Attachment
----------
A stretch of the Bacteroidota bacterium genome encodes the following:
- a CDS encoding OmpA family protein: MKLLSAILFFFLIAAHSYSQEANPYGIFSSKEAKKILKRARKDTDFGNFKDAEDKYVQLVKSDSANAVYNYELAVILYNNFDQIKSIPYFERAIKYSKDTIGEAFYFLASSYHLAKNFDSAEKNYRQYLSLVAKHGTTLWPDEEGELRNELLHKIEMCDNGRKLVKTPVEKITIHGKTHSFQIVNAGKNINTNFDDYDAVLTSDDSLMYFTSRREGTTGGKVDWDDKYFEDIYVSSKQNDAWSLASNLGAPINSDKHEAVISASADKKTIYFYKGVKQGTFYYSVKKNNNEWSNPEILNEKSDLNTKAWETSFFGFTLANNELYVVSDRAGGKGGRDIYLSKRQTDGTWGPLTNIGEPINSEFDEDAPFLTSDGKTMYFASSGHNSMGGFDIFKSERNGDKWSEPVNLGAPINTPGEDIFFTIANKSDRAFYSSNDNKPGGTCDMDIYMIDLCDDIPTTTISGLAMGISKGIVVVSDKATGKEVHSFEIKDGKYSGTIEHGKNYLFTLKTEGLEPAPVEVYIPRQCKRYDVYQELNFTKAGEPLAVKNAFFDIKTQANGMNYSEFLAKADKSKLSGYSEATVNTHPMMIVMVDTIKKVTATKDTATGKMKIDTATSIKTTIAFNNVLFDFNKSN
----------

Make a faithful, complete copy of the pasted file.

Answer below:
A stretch of the Bacteroidota bacterium genome encodes the following:
- a CDS encoding OmpA family protein: MKLLSAILFFFLIAAHSYSQEANPYGIFSSKEAKKILKRARKDTDFGNFKDAEDKYVQLVKSDSANAVYNYELAVILYNNFDQIKSIPYFERAIKYSKDTIGEAFYFLASSYHLAKNFDSAEKNYRQYLSLVAKHGTTLWPDEEGELRNELLHKIEMCDNGRKLVKTPVEKITIHGKTHSFQIVNAGKNINTNFDDYDAVLTSDDSLMYFTSRREGTTGGKVDWDDKYFEDIYVSSKQNDAWSLASNLGAPINSDKHEAVISASADKKTIYFYKGVKQGTFYYSVKKNNNEWSNPEILNEKSDLNTKAWETSFFGFTLANNELYVVSDRAGGKGGRDIYLSKRQTDGTWGPLTNIGEPINSEFDEDAPFLTSDGKTMYFASSGHNSMGGFDIFKSERNGDKWSEPVNLGAPINTPGEDIFFTIANKSDRAFYSSNDNKPGGTCDMDIYMIDLCDDIPTTTISGLAMGISKGIVVVSDKATGKEVHSFEIKDGKYSGTIEHGKNYLFTLKTEGLEPAPVEVYIPRQCKRYDVYQELNFTKAGEPLAVKNAFFDIKTQANGMNYSEFLAKADKSKLSGYSEATVNTHPMMIVMVDTIKKVTATKDTATGKMKIDTATSIKTTIAFNNVLFDFNKSN